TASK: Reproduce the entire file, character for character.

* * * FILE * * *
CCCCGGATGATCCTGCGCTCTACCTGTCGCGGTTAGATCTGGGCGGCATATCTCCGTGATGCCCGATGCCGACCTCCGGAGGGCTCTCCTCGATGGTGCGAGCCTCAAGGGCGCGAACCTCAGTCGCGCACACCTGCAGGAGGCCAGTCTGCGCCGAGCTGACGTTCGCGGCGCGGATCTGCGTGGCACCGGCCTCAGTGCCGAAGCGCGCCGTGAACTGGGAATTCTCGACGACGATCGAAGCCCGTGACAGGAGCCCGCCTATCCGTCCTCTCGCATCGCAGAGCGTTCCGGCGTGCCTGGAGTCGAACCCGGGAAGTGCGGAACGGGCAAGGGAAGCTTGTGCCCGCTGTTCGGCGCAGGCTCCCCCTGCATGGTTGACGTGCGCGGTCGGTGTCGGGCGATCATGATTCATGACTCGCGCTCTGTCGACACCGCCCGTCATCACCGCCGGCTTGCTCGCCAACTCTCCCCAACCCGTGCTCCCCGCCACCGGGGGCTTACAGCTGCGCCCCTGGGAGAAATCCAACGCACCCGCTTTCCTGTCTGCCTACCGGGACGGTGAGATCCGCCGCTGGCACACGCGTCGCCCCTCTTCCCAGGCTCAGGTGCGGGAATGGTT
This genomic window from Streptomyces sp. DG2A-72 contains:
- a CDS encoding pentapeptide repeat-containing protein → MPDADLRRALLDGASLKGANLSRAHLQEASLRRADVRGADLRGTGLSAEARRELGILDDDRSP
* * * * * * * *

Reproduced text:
CCCCGGATGATCCTGCGCTCTACCTGTCGCGGTTAGATCTGGGCGGCATATCTCCGTGATGCCCGATGCCGACCTCCGGAGGGCTCTCCTCGATGGTGCGAGCCTCAAGGGCGCGAACCTCAGTCGCGCACACCTGCAGGAGGCCAGTCTGCGCCGAGCTGACGTTCGCGGCGCGGATCTGCGTGGCACCGGCCTCAGTGCCGAAGCGCGCCGTGAACTGGGAATTCTCGACGACGATCGAAGCCCGTGACAGGAGCCCGCCTATCCGTCCTCTCGCATCGCAGAGCGTTCCGGCGTGCCTGGAGTCGAACCCGGGAAGTGCGGAACGGGCAAGGGAAGCTTGTGCCCGCTGTTCGGCGCAGGCTCCCCCTGCATGGTTGACGTGCGCGGTCGGTGTCGGGCGATCATGATTCATGACTCGCGCTCTGTCGACACCGCCCGTCATCACCGCCGGCTTGCTCGCCAACTCTCCCCAACCCGTGCTCCCCGCCACCGGGGGCTTACAGCTGCGCCCCTGGGAGAAATCCAACGCACCCGCTTTCCTGTCTGCCTACCGGGACGGTGAGATCCGCCGCTGGCACACGCGTCGCCCCTCTTCCCAGGCTCAGGTGCGGGAATGGTT
This genomic window from Streptomyces sp. DG2A-72 contains:
- a CDS encoding pentapeptide repeat-containing protein → MPDADLRRALLDGASLKGANLSRAHLQEASLRRADVRGADLRGTGLSAEARRELGILDDDRSP